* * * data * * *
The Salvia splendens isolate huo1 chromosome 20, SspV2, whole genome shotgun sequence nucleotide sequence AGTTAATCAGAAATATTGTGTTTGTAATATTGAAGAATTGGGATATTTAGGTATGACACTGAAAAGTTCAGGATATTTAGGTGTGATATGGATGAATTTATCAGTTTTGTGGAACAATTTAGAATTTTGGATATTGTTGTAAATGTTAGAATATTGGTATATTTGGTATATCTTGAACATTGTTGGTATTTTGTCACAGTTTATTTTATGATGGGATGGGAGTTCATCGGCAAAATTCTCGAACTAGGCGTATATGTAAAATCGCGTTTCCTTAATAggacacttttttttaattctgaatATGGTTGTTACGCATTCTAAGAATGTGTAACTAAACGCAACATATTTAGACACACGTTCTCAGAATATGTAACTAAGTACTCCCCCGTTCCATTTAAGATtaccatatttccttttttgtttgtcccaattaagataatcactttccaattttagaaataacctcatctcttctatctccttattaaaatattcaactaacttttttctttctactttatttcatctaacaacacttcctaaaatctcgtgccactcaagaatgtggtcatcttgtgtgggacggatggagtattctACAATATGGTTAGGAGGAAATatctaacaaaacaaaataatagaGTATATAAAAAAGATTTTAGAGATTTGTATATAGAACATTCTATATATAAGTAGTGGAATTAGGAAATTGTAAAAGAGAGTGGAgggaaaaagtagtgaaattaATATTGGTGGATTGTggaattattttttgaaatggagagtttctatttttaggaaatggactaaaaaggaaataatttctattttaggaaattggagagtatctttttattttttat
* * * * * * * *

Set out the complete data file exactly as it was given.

The Salvia splendens isolate huo1 chromosome 20, SspV2, whole genome shotgun sequence nucleotide sequence AGTTAATCAGAAATATTGTGTTTGTAATATTGAAGAATTGGGATATTTAGGTATGACACTGAAAAGTTCAGGATATTTAGGTGTGATATGGATGAATTTATCAGTTTTGTGGAACAATTTAGAATTTTGGATATTGTTGTAAATGTTAGAATATTGGTATATTTGGTATATCTTGAACATTGTTGGTATTTTGTCACAGTTTATTTTATGATGGGATGGGAGTTCATCGGCAAAATTCTCGAACTAGGCGTATATGTAAAATCGCGTTTCCTTAATAggacacttttttttaattctgaatATGGTTGTTACGCATTCTAAGAATGTGTAACTAAACGCAACATATTTAGACACACGTTCTCAGAATATGTAACTAAGTACTCCCCCGTTCCATTTAAGATtaccatatttccttttttgtttgtcccaattaagataatcactttccaattttagaaataacctcatctcttctatctccttattaaaatattcaactaacttttttctttctactttatttcatctaacaacacttcctaaaatctcgtgccactcaagaatgtggtcatcttgtgtgggacggatggagtattctACAATATGGTTAGGAGGAAATatctaacaaaacaaaataatagaGTATATAAAAAAGATTTTAGAGATTTGTATATAGAACATTCTATATATAAGTAGTGGAATTAGGAAATTGTAAAAGAGAGTGGAgggaaaaagtagtgaaattaATATTGGTGGATTGTggaattattttttgaaatggagagtttctatttttaggaaatggactaaaaaggaaataatttctattttaggaaattggagagtatctttttattttttat